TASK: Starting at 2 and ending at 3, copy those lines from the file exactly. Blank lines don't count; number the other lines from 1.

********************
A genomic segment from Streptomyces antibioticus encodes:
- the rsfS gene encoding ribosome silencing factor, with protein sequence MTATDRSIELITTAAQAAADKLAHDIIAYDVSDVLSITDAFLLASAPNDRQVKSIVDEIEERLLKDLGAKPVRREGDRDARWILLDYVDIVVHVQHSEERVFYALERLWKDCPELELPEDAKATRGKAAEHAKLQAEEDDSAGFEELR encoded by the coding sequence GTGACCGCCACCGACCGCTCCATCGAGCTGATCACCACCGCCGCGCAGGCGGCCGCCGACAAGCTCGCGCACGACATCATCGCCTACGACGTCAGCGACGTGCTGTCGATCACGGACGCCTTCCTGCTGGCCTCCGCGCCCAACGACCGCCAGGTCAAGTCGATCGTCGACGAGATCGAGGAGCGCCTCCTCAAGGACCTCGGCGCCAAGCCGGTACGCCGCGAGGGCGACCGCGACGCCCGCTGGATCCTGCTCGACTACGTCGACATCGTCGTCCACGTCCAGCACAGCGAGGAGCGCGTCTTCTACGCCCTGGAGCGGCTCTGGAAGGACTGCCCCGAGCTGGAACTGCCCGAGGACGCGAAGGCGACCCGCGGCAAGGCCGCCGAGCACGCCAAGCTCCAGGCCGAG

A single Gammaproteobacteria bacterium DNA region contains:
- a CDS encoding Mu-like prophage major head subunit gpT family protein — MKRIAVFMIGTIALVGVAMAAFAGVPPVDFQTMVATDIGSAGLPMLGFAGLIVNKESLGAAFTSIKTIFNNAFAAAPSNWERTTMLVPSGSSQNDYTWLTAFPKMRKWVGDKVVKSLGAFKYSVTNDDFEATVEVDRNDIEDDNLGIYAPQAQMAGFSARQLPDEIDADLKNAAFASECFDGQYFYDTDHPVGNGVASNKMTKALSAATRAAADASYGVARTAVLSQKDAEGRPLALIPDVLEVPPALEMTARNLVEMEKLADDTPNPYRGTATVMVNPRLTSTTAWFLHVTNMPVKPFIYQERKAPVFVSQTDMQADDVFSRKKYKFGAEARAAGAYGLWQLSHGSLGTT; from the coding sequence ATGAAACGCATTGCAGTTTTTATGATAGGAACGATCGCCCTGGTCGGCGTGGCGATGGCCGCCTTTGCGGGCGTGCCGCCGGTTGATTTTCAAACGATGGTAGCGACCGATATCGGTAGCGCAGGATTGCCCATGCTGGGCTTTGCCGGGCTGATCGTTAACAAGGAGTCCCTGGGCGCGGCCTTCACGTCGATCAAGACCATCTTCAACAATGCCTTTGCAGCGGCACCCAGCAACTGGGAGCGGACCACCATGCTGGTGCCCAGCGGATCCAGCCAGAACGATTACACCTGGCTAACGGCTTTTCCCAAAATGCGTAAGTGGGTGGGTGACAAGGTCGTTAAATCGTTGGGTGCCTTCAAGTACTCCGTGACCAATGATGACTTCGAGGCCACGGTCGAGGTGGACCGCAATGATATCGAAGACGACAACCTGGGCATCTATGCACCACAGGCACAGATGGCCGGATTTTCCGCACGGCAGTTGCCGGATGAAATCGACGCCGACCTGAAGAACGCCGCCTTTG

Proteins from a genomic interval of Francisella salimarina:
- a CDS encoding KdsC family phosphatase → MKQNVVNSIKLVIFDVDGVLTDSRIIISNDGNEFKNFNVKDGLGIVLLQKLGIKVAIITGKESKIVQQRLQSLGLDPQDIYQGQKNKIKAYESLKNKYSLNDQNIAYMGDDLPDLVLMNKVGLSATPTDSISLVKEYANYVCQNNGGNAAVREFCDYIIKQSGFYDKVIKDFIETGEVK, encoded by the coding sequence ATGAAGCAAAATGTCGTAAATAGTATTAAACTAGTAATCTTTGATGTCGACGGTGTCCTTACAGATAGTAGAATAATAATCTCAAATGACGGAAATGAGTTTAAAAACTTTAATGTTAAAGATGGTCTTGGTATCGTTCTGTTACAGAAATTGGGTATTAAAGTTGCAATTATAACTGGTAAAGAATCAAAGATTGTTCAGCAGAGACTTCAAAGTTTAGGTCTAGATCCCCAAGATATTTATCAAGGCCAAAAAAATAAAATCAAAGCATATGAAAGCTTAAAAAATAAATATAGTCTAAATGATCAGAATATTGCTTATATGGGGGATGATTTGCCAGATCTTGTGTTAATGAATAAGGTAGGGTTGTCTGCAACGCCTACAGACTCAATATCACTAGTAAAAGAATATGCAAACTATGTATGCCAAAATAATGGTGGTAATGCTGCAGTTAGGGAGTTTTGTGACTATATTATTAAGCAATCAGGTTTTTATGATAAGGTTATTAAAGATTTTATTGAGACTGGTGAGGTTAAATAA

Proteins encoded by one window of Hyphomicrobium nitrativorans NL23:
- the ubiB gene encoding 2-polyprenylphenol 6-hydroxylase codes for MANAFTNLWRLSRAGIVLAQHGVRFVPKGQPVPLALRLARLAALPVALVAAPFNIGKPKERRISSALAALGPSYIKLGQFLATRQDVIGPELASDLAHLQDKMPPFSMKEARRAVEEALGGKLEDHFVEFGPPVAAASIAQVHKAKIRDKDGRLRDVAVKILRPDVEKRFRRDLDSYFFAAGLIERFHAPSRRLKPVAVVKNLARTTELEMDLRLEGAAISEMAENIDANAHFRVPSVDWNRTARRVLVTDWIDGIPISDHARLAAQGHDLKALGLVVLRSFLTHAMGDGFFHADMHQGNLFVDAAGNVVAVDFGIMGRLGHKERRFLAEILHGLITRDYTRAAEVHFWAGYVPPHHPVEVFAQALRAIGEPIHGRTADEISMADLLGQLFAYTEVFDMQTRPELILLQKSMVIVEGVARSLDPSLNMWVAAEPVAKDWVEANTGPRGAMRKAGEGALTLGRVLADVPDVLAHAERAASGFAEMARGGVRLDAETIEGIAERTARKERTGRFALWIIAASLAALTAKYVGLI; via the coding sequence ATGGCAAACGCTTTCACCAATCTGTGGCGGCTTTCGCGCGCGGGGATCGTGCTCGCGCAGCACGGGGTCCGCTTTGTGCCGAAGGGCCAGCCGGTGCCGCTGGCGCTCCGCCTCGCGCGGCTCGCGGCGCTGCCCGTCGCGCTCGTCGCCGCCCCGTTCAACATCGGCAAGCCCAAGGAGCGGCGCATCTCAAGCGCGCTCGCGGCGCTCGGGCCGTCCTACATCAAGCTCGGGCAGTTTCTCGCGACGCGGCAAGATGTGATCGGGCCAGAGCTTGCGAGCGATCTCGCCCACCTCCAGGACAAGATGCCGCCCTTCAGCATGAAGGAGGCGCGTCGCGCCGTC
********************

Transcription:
- the rsfS gene encoding ribosome silencing factor, with protein sequence MTATDRSIELITTAAQAAADKLAHDIIAYDVSDVLSITDAFLLASAPNDRQVKSIVDEIEERLLKDLGAKPVRREGDRDARWILLDYVDIVVHVQHSEERVFYALERLWKDCPELELPEDAKATRGKAAEHAKLQAEEDDSAGFEELR encoded by the coding sequence GTGACCGCCACCGACCGCTCCATCGAGCTGATCACCACCGCCGCGCAGGCGGCCGCCGACAAGCTCGCGCACGACATCATCGCCTACGACGTCAGCGACGTGCTGTCGATCACGGACGCCTTCCTGCTGGCCTCCGCGCCCAACGACCGCCAGGTCAAGTCGATCGTCGACGAGATCGAGGAGCGCCTCCTCAAGGACCTCGGCGCCAAGCCGGTACGCCGCGAGGGCGACCGCGACGCCCGCTGGATCCTGCTCGACTACGTCGACATCGTCGTCCACGTCCAGCACAGCGAGGAGCGCGTCTTCTACGCCCTGGAGCGGCTCTGGAAGGACTGCCCCGAGCTGGAACTGCCCGAGGACGCGAAGGCGACCCGCGGCAAGGCCGCCGAGCACGCCAAGCTCCAGGCCGAG

A single Gammaproteobacteria bacterium DNA region contains: